A confidential informant used in a narcotics case is supposed to provide concrete and reliable evidence against someone conducting illegal activity with narcotics. Using an informant is a risk that can be helpful or detrimental to a narcotics arrest, and its success is contingent upon confidential informant narcotic arrest procedures being followed. Keeping close tabs on the informant is essential to the investigation.
The Importance of Following the Confidential Informant Narcotic Arrest Procedures
An informant is an integral part of a narcotics arrest. However, if proper narcotic arrest procedures are not followed, than the case can be thrown out no matter how much evidence is obtained.
The Identity of the Confidential Informant
Law enforcement should not reveal the identity of the informant to anyone to protect the informant from harm. A prosecutor might not know the informant's identity. However, under certain circumstances, the informant's identity can be revealed if a judge or magistrate orders it.
According to the informant manual for the city of Los Angeles, California, a confidential informant who has come into contact with narcotics through a purchase, assisting officers in a narcotics operation or any other reason, shall immediately be searched for narcotics once the operation has been completed, and the results of the search shall be documented in writing. An informant must provide law enforcement reliable information that can be corroborated by another witness. The informant should provide law enforcement with eyewitness accounts of any drug-related criminal acts, vital background information on the suspects and their narcotic criminal activity and contacts, critical intelligence to help support the investigation in obtaining a search warrant, the identity of valuable witnesses or leads that will cooperate and important testimony during trial, which will help the prosecution convict those arrested. The informant should provide accurate and complete information, keep all intelligence gathered confidential, never discuss any part of the investigation with anyone, never pursue suspects through entrapment, must be a law-abiding citizen (if the informant is a criminal once retained, they must immediately cease and desist any criminal activity), never violate the rights of any subject of the investigation and never place themselves or anyone else in harm's way. The prosecutor should always have an additional person present whenever meeting with a confidential informant. The prosecutor should review any findings provided by the informant with law enforcement to determine whether the information provided can be relied on, whether the informant has the means to provide critical information relevant to the narcotics investigation, whether promises were made to the informant by law enforcement or the prosecutor and whether their background includes criminal activity.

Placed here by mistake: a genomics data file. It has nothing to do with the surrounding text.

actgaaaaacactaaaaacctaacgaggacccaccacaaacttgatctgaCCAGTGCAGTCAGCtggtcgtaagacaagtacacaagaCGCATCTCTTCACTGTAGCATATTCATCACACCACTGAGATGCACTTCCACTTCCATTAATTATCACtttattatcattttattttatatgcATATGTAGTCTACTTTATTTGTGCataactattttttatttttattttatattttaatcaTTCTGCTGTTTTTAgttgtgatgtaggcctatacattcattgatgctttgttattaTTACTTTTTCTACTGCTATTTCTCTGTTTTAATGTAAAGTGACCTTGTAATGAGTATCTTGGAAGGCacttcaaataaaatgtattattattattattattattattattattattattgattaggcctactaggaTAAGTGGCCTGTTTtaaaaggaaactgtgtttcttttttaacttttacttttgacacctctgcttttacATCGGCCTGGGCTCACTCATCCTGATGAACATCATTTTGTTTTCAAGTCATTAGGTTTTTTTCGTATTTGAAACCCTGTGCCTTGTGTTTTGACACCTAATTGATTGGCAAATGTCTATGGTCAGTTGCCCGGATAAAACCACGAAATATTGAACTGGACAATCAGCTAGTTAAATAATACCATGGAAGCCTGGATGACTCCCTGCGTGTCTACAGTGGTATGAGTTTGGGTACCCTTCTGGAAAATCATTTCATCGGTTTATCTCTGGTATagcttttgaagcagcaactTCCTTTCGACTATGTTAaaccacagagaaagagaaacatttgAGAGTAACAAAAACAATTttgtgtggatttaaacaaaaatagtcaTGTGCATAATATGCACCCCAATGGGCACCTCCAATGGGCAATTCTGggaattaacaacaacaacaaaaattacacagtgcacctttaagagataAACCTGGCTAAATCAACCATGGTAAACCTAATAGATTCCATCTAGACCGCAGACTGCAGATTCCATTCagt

Jeff Stein began writing in 2006. He has written for a variety of websites on a variety of topics ranging from aviation to criminal justice, dogs and travel. Stein has a Bachelor of Arts in radio television and film from California State University, Northridge.